9 “GERZSO, GERZSO, GERZSO” (CENTRO CULTURAL UNIVERSITARIO TLATELOLCO, MEXICO CITY; CURATED BY JAMES OLES AND JULIO GARCÍA MURILLO) Reversing the customary model of the group show orchestrated by one curator, Oles invited eight individuals (artists, curators, filmmakers, anthropologists . . . ) to address the practice and influence of painter Günther Gerzso (1915–2000). A risky and refreshing experiment that set the curated displays in dialogue with one another, the show not only focused on the abstract painter’s intricate, architectural layering of forms but also revealed some of his atypical figurative drawings, a couple of disavowed stage sets for film and theater, and the documentation of his fictional kidnapping in the 1970s by a younger generation of artists and performers—a gesture of artistic protest and dissent concocted, one presumes, in complicity with Gerzso himself.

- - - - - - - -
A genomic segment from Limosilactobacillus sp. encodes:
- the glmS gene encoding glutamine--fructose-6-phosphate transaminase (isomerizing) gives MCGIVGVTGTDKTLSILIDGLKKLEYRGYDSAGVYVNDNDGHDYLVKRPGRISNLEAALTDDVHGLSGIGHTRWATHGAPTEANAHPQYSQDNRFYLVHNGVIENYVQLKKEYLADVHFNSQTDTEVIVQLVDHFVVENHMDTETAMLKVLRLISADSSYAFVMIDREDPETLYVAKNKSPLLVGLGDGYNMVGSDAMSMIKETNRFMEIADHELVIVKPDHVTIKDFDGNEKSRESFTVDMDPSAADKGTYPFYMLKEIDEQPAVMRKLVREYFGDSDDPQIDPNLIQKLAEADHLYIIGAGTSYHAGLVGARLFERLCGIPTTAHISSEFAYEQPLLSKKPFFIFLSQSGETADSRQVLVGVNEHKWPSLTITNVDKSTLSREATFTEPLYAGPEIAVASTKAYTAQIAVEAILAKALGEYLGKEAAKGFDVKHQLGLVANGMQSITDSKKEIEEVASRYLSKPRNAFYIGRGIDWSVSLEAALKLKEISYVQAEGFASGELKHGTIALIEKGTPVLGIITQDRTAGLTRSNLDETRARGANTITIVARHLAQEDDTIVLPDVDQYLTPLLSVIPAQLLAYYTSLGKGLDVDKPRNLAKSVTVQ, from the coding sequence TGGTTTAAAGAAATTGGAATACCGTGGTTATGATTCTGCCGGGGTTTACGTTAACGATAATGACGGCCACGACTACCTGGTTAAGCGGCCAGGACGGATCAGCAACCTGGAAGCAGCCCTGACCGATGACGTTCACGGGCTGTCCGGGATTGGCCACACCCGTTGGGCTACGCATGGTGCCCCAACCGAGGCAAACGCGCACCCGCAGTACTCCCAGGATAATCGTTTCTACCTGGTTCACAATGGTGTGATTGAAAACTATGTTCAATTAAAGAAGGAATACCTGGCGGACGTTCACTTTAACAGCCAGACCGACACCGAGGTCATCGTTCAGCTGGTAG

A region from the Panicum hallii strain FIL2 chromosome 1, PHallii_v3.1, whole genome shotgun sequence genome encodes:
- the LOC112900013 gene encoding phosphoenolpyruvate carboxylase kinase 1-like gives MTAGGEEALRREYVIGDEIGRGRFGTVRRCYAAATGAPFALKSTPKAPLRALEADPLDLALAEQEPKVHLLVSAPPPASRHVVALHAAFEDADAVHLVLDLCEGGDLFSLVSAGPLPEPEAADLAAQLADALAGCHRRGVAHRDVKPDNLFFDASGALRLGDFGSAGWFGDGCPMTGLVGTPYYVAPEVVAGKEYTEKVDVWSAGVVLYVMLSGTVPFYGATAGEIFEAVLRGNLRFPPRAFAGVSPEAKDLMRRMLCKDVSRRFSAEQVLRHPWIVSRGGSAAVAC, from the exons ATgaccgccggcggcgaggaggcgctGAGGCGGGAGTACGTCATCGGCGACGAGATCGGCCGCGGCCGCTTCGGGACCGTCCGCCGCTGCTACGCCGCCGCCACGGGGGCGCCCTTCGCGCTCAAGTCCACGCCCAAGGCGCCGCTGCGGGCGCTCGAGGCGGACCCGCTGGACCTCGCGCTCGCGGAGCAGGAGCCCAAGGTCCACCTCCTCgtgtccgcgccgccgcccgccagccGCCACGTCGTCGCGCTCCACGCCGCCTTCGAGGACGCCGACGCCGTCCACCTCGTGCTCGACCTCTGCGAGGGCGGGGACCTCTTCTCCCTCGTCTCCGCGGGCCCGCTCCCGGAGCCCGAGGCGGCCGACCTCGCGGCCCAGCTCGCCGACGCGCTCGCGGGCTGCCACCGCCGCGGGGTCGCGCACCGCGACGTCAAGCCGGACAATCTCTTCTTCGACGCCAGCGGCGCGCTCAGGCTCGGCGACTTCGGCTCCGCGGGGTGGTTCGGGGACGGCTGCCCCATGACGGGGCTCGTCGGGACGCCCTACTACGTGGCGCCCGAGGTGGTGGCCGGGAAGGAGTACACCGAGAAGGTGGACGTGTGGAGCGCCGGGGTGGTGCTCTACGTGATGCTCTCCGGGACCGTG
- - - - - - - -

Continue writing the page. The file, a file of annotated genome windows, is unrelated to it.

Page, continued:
10 “SLIP OF THE TONGUE” (PUNTA DELLA DOGANA, VENICE; CURATED BY DANH VO IN COLLABORATION WITH CAROLINE BOURGEOIS) This sensitive display of works from multiple periods demonstrated that there is still enough space in the art world for different perceptions to enter into dialogue and even to coexist.

Magalí Arriola is an independent curator living in Mexico City. She has recently organized shows of James Lee Byars (with Peter Eleey) and Danh Vo at Museo Jumex, and is currently working on a film script based on her exhibition “A Place out of History” (Museo Tamayo, 2010), about art, espionage, forgeries, false identities, and other narratives that emerge at the margins of art history.